Explanation: There are multiple aspects for this program in effectively targeting resources to reach intended beneficiaries. These aspects include configuring the materiel in a way that is most usable in an emergency, making appropriate decisions on when and how to deploy materiel, providing the materiel in a short period of time without fail, and working with State and local entities to ensure they are able to use and manage the materiel once delivered through planning and exercises in advance of an event and technical assistance during an event. The program is focused on each of these areas. Providing materiel from the Stockpile within required timeframes relies on State and local governments. Responsibility for working with State and local governments is shared with other CDC emergency preparedness programs. The Stockpile conducts monthly exercises to ensure CDC's ability to deploy the materiel and periodic exercises with partners to ensure partners fulfill their roles. An LMI review found internal differences in opinion over whether the program beneficiary is local governments or the public.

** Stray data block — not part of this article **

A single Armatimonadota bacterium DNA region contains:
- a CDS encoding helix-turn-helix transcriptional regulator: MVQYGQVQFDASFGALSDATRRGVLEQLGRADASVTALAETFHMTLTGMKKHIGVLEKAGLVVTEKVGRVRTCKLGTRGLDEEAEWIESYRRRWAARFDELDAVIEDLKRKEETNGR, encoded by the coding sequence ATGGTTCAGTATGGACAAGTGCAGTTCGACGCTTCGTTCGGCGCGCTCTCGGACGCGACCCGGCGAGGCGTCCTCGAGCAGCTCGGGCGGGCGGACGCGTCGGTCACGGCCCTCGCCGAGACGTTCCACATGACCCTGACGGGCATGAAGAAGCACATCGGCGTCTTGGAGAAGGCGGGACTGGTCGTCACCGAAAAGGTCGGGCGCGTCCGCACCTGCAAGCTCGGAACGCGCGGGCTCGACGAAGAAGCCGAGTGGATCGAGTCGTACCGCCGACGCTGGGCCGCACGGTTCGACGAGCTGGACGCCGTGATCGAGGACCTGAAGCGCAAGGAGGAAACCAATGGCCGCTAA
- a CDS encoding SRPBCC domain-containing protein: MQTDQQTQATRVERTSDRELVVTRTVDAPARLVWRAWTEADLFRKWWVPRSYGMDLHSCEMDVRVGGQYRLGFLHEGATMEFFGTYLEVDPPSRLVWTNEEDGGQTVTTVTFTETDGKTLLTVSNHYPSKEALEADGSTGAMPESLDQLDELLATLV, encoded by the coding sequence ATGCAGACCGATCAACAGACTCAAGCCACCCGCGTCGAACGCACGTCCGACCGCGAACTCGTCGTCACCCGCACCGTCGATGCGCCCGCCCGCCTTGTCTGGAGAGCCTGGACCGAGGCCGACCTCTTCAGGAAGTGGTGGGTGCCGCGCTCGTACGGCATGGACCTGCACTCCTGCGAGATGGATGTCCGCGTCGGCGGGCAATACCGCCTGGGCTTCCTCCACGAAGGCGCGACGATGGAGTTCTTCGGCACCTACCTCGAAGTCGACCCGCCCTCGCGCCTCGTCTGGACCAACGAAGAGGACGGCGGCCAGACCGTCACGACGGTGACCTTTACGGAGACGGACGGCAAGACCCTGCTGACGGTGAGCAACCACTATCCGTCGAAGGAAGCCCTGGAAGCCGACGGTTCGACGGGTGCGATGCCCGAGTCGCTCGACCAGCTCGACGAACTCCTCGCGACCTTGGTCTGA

Evidence: To receive assets from the Stockpile, the affected State governor's office requests deployment from CDC or HHS. Federal officials primarily from HHS and CDC evaluate the presence of an emergency and the request to quickly determine whether to deploy materiel. Unused materiel following an emergency deployment is returned to the Stockpile. The program's transportation design relies on FedEx and UPS, which have redundant capability in their business plans and contractually guarantee to move these shipments first if they do not have a spare aircraft. The program also maintains priority to take off, fly and land with clearances from the Federal Aviation Administration. If ground delivery is preferable, the program also maintains a fleet of trucks. The program maintains Technical Advisory Response Units of seven to ten trained personnel that are deployed to accompany shipments from the Stockpile to advise local authorities about receiving, distributing, dispensing, apportioning, repleneshing and recovering materiel.